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Preface

Dr. Frankl, author-psychiatrist, sometimes asks his pa tients who suffer from a multitude of torments great and small, “Why do you not commit suicide?” From their an swers he can often find the guide-line for his psycho therapy: in one life there is love for one’s children to tie to; in another life, a talent to be used; in a third, perhaps only lingering memories worth preserving. To weave these slender threads of a broken life into a firm pattern of mean ing and responsibility is the object and challenge of logo therapy, which is Dr. Frankl’s own version of modern exis tential analysis.

In this book, Dr. Frankl explains the experience which led to his discovery of logotherapy. As a longtime prisoner in bestial concentration camps he found himself stripped to naked existence. His father, mother, brother, and his wife died in camps or were sent to the gas ovens, so that, except ing for his sister, his entire family perished in these camps.

How could he—every possession lost, every value destroyed, suffering from hunger, cold and brutality, hourly expecting extermination—how could he find life worth preserving? A psychiatrist who personally has faced such extremity is a psychiatrist worth listening to. He, if anyone, should be able to view our human condition wisely and with compassion. Dr. Frankl’s words have a profoundly honest ring, for they rest on experiences too deep for deception. What he has to say gains in prestige because of his present position on the Medical Faculty of the University of Vienna and because of the renown of the logotherapy clinics that today are springing up in many lands, patterned on his own famous Neurological Policlinic in Vienna.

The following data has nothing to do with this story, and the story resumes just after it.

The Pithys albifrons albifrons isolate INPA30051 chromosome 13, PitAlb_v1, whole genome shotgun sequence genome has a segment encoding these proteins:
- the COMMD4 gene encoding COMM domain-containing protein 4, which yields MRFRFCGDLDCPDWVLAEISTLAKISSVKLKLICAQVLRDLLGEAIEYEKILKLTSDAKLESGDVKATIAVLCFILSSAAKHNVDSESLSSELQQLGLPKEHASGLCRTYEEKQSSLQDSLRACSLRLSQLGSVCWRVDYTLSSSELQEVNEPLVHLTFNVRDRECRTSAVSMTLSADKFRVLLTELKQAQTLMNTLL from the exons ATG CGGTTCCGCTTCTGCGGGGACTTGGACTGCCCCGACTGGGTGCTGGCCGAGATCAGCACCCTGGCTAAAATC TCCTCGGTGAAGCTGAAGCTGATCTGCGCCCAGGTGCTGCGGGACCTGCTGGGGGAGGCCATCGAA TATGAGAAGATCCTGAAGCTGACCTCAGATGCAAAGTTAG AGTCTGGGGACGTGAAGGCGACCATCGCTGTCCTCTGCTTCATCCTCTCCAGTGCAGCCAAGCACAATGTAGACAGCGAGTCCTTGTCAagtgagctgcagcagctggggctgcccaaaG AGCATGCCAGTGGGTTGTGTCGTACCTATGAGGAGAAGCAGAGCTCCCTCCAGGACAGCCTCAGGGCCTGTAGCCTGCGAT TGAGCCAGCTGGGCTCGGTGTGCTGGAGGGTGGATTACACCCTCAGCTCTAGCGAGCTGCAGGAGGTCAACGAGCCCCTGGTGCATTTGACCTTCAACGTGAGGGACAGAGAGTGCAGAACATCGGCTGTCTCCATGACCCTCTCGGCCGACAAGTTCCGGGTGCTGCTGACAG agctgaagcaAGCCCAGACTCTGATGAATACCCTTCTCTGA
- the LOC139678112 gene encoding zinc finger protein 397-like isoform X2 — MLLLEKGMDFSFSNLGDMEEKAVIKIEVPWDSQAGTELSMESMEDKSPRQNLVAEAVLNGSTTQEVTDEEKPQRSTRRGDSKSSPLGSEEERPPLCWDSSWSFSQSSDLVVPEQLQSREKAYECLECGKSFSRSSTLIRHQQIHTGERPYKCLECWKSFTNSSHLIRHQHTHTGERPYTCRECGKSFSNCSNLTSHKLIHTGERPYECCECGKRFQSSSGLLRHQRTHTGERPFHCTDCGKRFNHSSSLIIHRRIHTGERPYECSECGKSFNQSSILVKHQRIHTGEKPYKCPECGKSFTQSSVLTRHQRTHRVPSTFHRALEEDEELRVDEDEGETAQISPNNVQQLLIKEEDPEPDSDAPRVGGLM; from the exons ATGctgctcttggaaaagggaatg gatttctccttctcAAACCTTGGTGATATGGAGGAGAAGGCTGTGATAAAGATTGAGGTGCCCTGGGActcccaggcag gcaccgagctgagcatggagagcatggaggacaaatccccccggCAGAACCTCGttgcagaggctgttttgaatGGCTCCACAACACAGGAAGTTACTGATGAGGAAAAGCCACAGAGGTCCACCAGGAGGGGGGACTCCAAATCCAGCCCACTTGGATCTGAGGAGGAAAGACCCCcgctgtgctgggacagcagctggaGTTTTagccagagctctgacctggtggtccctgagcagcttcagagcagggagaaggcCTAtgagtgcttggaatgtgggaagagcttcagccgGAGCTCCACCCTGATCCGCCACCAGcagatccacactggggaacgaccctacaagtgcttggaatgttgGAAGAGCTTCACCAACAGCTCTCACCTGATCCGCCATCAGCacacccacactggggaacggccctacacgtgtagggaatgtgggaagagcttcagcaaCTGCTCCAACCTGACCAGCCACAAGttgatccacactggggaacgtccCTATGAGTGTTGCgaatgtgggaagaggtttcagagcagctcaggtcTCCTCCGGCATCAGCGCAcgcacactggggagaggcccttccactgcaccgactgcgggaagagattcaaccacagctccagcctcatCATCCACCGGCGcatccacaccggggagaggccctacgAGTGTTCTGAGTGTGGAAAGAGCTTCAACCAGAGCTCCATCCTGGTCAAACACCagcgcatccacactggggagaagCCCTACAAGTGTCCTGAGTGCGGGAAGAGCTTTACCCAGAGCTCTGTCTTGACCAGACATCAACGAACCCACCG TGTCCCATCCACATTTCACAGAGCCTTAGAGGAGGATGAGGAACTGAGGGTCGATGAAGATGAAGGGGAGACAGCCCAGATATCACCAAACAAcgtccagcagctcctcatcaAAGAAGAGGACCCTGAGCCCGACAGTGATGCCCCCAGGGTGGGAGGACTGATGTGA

One cannot help but compare Viktor Frankl’s approach to theory and therapy with the work of his predecessor, Sigmund Freud. Both physicians concern themselves primarily with the nature and cure of neuroses.

Freud finds the root of these distressing disorders in the anxiety caused by conflicting and unconscious motives. Frankl distinguishes several forms of neurosis, and traces some of them (the noogenic neuroses) to the failure of the sufferer to find meaning and a sense of responsibility in his existence.

Freud stresses frustration in the sexual life; Frankl, frustration in the “will-to-meaning.” In Europe today there is a marked turning away from Freud and a widespread embracing of existential analysis, which takes several related forms—the school of logotherapy being one. It is characteristic of Frankl’s tolerant outlook that he does not repudiate Freud, but builds gladly on his contributions; nor does he quarrel with other forms of existential therapy, but welcomes kinship with them.

The present narrative, brief though it is, is artfully constructed and gripping. On two occasions I have read it through at a single sitting, unable to break away from its spell. Somewhere beyond the midpoint of the story Dr. Frankl introduces his own philosophy of logo therapy. He introduces it so gently into the continuing narrative that only after finishing the book does the reader realize that here is an essay of profound depth, and not just one more brutal tale of concentration camps.

From this autobiographical fragment the reader learns much.

He learns what a human being does when he suddenly realizes he has “nothing to lose except his so ridiculously naked life.”

Frankl’s description of the mixed flow of emotion and apathy is arresting. First to the rescue comes a cold detached curiosity concerning one’s fate. Swiftly, too, come strategies to preserve the remnants of one’s life, though the chances of surviving are slight. Hunger, humiliation, fear and deep anger at injustice are rendered tolerable by closely guarded images of beloved persons, by religion, by a grim sense of humor, and even by glimpses of the healing beauties of nature—a tree or a sunset.